The question of luck versus skill-LVS for short-permeates much of how we view many of our activities. We see luck as random, largely unknowable, and unpredictable-except by probability theory, which is by itself arcane enough to be of no use to most.
The question of luck versus skill—LVS for short—permeates much of how we view many of our activities. We see luck as random, largely unknowable, and unpredictable—except by probability theory, which is by itself arcane enough to be of no use to most. We also turn to luck as our default ego protection for failures or unwanted outcomes. “It wasn’t me; it was just bad luck.”
Good luck is also universally seen as a perceived good event where we have minimal ability to control the outcome. Winning the lottery is the classic example. Most of us would probably stipulate that we have seen/done/had more bad luck than good in our experience. It’s continuing evidence that entropy, the tendency for things to become less organized, rules the universe and the affairs of mankind. Financial affairs most definitely included.
Skill, on the other hand, is the universally recognized, and rarer, positive attribute that implies intent and control. “I wanted to do it and I did it.” It assumes causality and mindful manipulation. Even so, the consistent, effective use of skill, at some level, is still greeted with a trace of incredulity, sometimes awe. But even a Tiger Woods doesn’t always break par and no surgeon has a 100% complication-free record (“I’m good, but that was just an unlucky case!”)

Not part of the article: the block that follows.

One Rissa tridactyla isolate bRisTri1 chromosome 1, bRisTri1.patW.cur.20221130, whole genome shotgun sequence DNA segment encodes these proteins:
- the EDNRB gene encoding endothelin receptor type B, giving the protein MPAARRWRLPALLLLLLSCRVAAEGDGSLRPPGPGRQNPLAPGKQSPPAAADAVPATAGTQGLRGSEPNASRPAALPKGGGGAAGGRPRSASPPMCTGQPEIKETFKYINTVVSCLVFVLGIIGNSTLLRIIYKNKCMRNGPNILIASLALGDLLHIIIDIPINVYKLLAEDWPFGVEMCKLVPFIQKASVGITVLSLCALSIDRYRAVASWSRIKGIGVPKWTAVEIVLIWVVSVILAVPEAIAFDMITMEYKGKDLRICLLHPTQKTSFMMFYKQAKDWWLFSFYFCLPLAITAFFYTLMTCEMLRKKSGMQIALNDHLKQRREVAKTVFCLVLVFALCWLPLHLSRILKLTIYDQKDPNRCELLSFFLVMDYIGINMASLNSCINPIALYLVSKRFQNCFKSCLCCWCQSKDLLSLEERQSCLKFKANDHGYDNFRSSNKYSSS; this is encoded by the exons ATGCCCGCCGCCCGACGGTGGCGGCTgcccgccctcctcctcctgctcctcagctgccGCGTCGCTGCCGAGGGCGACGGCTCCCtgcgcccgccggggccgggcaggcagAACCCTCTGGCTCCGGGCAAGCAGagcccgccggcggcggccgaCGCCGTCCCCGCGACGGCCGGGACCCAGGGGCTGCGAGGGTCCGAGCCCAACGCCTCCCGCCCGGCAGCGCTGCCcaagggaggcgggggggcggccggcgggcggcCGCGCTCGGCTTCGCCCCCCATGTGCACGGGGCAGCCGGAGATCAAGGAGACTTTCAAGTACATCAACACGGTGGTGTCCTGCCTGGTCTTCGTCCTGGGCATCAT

Some demonstrations of this principle are inarguable; a golfer cannot hit a 300-yard drive down the middle of the fairway by accident. Gall bladders do not remove themselves. Luck, or unpredictable, uncontrollable circumstances, such as a puff of wind on a golf ball, or an unanticipated medical event in surgery, can still affect even an otherwise controlled expression of skill.
Which brings us to money. Nowhere else is the LVS debate more heated. Naturally, those who somehow get a lot of money, or especially want to get a lot of your money, tout their skill. It’s a psychological, trust play. “I made it before, I can make it again.” Maybe.
Financial writers and academics are the spoilsports. But we are much better at despoiling the claims of the winners and the wanters than we are at proactively telling an individual how to go forward and get a lot of money, other than what no one wants to hear; work hard, save and hold.
LVS also depends upon expectations and benchmarks, personal and public. The tough part of this phenomena is the inherent variability of so much of what we attempt to do. A money manager may do “above average” in a given year and then regress back to the mean. But what if he/she has more good years than bad years? Is that trend a sign of skill or of unpredictable luck?
Skill and luck are words that often serve as stand-ins for success and failure. As such, they are largely backward-looking judgments that have a psychological function, but so far in money affairs, little helpful value going forward.
We’ve heard that “luck favors the prepared mind” and studies have shown that people perceived as “lucky,” in fact, have actually made more attempts to gain their “luck” than the “unlucky.” Every billionaire, when asked the reason for his/her success, rarely cites skill in lieu of hard work…and luck. As I often say, if you ever have a choice between smart and lucky, pick lucky.